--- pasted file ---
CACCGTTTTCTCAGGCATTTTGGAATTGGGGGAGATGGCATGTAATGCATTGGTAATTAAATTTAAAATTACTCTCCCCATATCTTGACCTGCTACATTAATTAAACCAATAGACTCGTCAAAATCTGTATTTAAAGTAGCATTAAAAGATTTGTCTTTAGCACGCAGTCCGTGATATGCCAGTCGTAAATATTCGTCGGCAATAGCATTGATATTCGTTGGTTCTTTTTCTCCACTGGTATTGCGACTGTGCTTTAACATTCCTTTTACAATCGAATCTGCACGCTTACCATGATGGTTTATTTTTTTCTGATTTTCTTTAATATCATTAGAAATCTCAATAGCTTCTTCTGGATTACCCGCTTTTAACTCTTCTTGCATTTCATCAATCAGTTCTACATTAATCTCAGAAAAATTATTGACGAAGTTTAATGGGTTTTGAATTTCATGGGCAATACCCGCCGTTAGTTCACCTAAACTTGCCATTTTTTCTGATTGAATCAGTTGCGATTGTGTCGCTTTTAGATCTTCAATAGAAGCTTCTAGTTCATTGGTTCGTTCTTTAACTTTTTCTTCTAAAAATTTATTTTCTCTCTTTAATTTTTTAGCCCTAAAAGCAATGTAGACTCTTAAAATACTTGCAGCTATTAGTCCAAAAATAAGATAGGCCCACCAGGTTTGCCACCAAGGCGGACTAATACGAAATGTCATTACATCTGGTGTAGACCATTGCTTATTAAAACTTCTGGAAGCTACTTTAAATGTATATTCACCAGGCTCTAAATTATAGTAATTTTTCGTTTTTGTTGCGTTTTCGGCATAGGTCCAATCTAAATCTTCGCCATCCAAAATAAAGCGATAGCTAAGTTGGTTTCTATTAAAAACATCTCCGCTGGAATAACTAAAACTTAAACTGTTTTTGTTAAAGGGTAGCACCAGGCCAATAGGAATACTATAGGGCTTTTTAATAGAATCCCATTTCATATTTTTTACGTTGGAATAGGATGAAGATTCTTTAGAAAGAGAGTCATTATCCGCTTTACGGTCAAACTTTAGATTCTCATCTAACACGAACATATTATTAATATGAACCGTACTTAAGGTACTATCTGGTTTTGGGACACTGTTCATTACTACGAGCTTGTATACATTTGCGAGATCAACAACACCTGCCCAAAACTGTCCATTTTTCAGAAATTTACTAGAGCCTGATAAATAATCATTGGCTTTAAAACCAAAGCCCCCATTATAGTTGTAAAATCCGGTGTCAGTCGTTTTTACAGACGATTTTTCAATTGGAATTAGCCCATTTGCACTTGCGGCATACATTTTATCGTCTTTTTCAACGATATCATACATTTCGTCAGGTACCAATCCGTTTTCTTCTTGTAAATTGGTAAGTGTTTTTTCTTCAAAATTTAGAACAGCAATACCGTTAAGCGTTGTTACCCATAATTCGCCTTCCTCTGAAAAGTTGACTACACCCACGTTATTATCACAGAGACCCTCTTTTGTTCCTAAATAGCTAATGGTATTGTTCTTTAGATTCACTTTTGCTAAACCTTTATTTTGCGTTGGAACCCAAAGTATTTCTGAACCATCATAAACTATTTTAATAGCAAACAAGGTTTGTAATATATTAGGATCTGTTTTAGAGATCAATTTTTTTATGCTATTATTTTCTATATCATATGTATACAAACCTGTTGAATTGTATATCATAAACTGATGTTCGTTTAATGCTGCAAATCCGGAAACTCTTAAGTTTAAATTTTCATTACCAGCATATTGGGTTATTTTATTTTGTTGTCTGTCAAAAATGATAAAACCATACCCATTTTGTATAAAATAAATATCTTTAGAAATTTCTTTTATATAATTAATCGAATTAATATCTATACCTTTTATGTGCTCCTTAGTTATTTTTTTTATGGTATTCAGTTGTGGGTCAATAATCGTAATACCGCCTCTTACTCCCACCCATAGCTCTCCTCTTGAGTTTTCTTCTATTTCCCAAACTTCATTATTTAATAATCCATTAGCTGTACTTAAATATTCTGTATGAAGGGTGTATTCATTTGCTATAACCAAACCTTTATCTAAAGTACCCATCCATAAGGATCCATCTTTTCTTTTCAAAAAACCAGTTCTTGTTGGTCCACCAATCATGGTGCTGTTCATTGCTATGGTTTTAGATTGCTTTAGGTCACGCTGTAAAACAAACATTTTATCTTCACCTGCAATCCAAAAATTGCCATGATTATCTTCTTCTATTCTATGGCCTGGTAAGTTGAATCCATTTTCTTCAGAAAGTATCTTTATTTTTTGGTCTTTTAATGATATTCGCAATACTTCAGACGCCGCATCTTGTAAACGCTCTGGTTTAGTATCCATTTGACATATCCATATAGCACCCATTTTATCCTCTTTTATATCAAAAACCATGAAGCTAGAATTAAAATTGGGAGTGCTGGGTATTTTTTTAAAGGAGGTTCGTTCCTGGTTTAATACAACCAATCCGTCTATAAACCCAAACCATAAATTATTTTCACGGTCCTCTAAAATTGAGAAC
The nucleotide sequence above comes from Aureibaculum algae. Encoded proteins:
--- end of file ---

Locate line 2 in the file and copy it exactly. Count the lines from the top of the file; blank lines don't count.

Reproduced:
The nucleotide sequence above comes from Aureibaculum algae. Encoded proteins: